ESCRS study of prophylaxis of postoperative ...
|Title||ESCRS study of prophylaxis of postoperative endophthalmitis after cataract surgery: preliminary report of principal results from a European multicenter study|
|Author(s)||P. Barry, D. V. Seal, G. Gettinby, F. Lees, M. Peterson, Crawford W. Revie, ESCRS Endophthalmitis Study Grp|
|Journal||Journal of Cataract and Refractive Surgery|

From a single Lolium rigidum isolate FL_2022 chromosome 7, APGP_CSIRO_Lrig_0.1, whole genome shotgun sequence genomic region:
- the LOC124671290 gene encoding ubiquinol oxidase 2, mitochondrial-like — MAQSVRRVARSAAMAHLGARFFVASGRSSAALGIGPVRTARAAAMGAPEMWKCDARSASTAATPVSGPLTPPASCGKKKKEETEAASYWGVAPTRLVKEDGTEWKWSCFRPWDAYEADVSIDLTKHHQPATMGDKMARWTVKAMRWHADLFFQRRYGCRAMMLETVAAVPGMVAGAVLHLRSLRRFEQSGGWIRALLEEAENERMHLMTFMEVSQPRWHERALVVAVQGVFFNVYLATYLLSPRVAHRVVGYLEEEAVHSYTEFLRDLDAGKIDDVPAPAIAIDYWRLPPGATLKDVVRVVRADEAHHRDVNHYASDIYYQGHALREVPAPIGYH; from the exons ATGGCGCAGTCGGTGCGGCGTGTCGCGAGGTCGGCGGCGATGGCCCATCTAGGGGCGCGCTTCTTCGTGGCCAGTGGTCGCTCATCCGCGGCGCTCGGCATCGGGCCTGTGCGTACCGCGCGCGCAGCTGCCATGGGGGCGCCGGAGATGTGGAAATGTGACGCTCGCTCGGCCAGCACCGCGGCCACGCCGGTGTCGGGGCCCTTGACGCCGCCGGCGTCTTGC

|Abstract||PURPOSE: To report results in the European Society of Cataract & Refractive Surgeons (ESCRS) multicenter study of the prophylaxis of endophthalmitis after cataract surgery. SETTING: Twenty-four ophthalmology units and eye clinics in Austria, Belgium, Germany, Italy, Poland, Portugal, Spain, Turkey, and the United Kingdom, with an administrative office in Ireland, coordinating center in England, and data management and statistical unit in Scotland. METHODS: This partially masked randomized placebo-controlled multinational clinical study to evaluate prospectively the prophylactic effect of intracameral cefuroxime injection and/or perioperative levofloxacin eyedrops on the incidence of endophthalmitis after phacoemulsification cataract surgery began in September 2003 and was terminated early in January 2006. The study used random allocation of patients in a 2 x 2 factorial design. RESULTS: By the end of 2005, complete follow-up records had been received for 13 698 study patients. Such a clear beneficial effect from the use of intracameral cefuroxime had been observed that it was agreed it would be unethical to continue the study and to wait for the completion of all follow-up procedures before reporting this important result. If total reported cases of endophthalmitis are considered, the incidence rate observed in those treatment groups not receiving cefuroxime prophylaxis (23 cases in 6862 patients) was almost 5 times as high (odds ratio [OR], 4.59; 95% confidence interval [Cl], 1.74-12.08; P =.002) as that in the groups receiving this treatment (5 cases in 6836 patients). If only cases proved to be due to infection are considered, the rate was more than 5 times as high (OR, 5.32; 95% Cl, 1.55-18.26; P =.008) in the treatment groups not receiving cefuroxime. Although the use of perioperative levofloxacin eyedrops as prophylaxis was also associated with a reduction in the observed incidence rate of postoperative endophthalmitis, this effect was smaller and was not statistically significant, whether total reported cases or only cases proven to be due to infection are used in calculating the rates. As not all follow-up procedures are complete, it is possible that further cases of endophthalmitis may be reported; however, it is not expected that this will alter the main conclusion. Nevertheless, it is anticipated that successful completion of follow-up procedures in all patients will increase the total number in the study to approximately 16 000. CONCLUSION: Intracameral cefuroxime administered at the time of surgery significantly reduced the risk for developing endophthalmitis after cataract surgery.|
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